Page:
I spotted Chateau Thomas Winery across the parking lot offering wine tastings and walked over to see what they had. I sampled four wines. As the woman at the counter was closing things up a group of locals filed in. They were having their own private after hours get together. I spoke with a few of them to see if anyone knew anything about fishing or where to find a bait and tackle shop. They checked with other friends by text. In the end they had no suggestions. I finished my wine tasting. Before leaving I was invited back for Friday night when they would have live rock music. I told them I would be back unless I got a better offer. They couldn’t imagine a better offer being available. I suggested free food might do it.

My first day in Brown County was over. A series of thunderstorms swept through over night. I was shook out of bed repeatedly by nearby lightning strikes. No direct hits thankfully. Find out more about Nashville, Indiana at: http://www.nashville-indiana.com/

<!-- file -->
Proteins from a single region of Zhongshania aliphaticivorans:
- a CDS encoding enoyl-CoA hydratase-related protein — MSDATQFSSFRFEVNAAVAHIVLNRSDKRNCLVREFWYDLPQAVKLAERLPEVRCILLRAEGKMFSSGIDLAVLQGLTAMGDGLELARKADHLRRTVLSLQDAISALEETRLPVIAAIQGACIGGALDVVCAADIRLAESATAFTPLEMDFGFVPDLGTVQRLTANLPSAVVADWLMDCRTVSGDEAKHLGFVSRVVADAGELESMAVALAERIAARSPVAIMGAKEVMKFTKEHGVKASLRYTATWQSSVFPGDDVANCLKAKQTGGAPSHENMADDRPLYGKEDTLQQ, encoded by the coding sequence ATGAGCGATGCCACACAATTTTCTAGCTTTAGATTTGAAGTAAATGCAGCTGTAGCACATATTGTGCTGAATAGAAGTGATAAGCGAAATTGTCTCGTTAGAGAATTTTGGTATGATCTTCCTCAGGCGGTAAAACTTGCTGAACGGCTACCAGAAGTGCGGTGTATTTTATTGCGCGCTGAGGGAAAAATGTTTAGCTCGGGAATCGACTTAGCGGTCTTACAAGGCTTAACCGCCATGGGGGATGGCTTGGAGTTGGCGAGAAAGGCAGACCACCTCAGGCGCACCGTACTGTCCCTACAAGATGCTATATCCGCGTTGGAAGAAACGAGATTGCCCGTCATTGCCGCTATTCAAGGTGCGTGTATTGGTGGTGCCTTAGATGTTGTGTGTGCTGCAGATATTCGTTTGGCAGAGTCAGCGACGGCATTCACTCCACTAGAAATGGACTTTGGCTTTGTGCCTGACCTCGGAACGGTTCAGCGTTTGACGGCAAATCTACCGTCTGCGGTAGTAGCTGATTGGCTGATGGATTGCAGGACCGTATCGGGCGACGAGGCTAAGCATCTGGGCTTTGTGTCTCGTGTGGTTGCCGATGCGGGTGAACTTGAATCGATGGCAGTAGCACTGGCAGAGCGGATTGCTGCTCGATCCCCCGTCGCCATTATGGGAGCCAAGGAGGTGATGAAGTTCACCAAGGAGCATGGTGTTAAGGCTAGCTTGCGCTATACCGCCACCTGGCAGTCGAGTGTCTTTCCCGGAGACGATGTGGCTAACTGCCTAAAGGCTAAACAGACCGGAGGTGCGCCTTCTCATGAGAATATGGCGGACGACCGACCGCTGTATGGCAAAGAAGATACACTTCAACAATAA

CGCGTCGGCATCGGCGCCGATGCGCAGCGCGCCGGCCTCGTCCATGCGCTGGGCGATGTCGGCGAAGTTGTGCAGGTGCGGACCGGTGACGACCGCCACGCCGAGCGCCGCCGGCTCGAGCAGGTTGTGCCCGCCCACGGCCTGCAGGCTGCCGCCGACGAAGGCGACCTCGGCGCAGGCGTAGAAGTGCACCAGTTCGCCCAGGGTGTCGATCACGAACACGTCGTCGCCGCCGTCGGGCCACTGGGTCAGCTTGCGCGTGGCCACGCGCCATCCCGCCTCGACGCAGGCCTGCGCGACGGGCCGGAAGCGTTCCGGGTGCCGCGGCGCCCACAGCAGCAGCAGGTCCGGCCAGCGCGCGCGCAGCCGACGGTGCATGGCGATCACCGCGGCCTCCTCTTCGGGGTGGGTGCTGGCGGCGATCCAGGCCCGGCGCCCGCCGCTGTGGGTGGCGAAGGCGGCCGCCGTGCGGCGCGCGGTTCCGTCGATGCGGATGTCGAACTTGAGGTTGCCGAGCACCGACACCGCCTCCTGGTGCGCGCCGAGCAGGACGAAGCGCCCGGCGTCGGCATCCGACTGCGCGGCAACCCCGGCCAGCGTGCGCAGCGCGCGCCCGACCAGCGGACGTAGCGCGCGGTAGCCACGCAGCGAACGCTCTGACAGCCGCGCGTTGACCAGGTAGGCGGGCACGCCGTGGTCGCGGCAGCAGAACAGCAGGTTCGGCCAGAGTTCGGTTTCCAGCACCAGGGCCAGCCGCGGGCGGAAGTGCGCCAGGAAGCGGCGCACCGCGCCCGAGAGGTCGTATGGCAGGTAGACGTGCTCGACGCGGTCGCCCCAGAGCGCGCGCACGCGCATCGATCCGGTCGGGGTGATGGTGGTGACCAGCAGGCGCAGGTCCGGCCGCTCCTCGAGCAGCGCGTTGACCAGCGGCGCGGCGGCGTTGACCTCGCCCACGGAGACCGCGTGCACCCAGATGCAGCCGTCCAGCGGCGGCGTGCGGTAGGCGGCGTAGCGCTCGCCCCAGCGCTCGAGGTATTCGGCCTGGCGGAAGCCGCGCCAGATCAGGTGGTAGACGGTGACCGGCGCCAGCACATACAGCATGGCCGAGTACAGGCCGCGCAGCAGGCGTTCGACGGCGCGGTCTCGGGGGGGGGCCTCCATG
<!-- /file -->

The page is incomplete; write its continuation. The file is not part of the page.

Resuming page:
3 thoughts on “Welcome to the Other Nashville (in Indiana)

  1. I so feel you pain with the gas station and fast food–people are stuck in their own worlds. Nashville, IN, sounds like a great place to visit. We’ll be passing through Indiana on our way to Ohio for a family event in a few weeks. My husband was born and raised in Michigan City, IN, so we are planning a stay there later in the summer. I’m from Ohio–and my husband and I are always debating whose corn is the sweetest. Everyone knows it’s Ohio. 🙂 Great post, and hope to visit some day. Safe travels!


    1. I highly recommend a stop in Brown County. I think you will appreciate the tourist attraction of Nashville, IN. There is plenty to do including hiking, wineries, a brewery, and a few distilleries. Live music is a feature around town. I have spent a lot of time at Brown County State Park hiking and fishing. The “moderate” trails are a bit more than I’d expected. The rains have not helped much but I took advantage of the sunny warm days. Enjoy your travels.

      Liked by 1 person